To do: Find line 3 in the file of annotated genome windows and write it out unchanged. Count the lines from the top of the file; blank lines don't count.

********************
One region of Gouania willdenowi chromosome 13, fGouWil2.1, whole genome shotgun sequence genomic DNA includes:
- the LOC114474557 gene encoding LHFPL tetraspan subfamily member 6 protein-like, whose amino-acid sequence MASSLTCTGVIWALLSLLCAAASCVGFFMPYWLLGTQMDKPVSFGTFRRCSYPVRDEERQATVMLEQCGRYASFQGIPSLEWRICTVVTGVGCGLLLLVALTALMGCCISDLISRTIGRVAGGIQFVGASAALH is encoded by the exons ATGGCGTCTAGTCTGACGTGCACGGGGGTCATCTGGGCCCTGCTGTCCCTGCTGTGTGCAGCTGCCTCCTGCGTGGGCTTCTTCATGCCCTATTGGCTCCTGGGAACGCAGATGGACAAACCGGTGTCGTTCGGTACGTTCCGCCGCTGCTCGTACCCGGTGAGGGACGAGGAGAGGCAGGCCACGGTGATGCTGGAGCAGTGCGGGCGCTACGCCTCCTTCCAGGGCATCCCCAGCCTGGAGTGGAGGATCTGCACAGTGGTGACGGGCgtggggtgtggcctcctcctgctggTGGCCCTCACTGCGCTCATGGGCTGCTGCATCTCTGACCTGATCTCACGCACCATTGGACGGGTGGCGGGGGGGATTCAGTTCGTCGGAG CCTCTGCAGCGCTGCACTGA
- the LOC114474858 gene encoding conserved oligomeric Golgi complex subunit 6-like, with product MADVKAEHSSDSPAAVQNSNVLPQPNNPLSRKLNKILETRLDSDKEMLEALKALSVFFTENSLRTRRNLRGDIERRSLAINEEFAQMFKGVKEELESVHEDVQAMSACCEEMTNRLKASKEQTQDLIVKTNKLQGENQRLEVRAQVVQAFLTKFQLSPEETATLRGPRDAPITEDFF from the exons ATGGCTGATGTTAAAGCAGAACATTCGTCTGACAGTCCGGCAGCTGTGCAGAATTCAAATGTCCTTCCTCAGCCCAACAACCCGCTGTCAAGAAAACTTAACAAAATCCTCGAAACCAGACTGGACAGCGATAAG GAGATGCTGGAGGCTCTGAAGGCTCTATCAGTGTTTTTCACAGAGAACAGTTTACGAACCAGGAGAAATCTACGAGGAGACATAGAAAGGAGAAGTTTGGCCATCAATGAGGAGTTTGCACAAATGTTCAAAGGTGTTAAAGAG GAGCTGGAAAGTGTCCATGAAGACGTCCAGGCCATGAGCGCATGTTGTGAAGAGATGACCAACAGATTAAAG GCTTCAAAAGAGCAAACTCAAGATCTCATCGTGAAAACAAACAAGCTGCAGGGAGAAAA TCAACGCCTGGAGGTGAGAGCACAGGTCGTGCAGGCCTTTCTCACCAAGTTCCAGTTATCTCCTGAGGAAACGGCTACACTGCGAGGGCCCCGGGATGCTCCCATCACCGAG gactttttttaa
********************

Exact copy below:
- the LOC114474858 gene encoding conserved oligomeric Golgi complex subunit 6-like, with product MADVKAEHSSDSPAAVQNSNVLPQPNNPLSRKLNKILETRLDSDKEMLEALKALSVFFTENSLRTRRNLRGDIERRSLAINEEFAQMFKGVKEELESVHEDVQAMSACCEEMTNRLKASKEQTQDLIVKTNKLQGENQRLEVRAQVVQAFLTKFQLSPEETATLRGPRDAPITEDFF from the exons ATGGCTGATGTTAAAGCAGAACATTCGTCTGACAGTCCGGCAGCTGTGCAGAATTCAAATGTCCTTCCTCAGCCCAACAACCCGCTGTCAAGAAAACTTAACAAAATCCTCGAAACCAGACTGGACAGCGATAAG GAGATGCTGGAGGCTCTGAAGGCTCTATCAGTGTTTTTCACAGAGAACAGTTTACGAACCAGGAGAAATCTACGAGGAGACATAGAAAGGAGAAGTTTGGCCATCAATGAGGAGTTTGCACAAATGTTCAAAGGTGTTAAAGAG GAGCTGGAAAGTGTCCATGAAGACGTCCAGGCCATGAGCGCATGTTGTGAAGAGATGACCAACAGATTAAAG GCTTCAAAAGAGCAAACTCAAGATCTCATCGTGAAAACAAACAAGCTGCAGGGAGAAAA TCAACGCCTGGAGGTGAGAGCACAGGTCGTGCAGGCCTTTCTCACCAAGTTCCAGTTATCTCCTGAGGAAACGGCTACACTGCGAGGGCCCCGGGATGCTCCCATCACCGAG gactttttttaa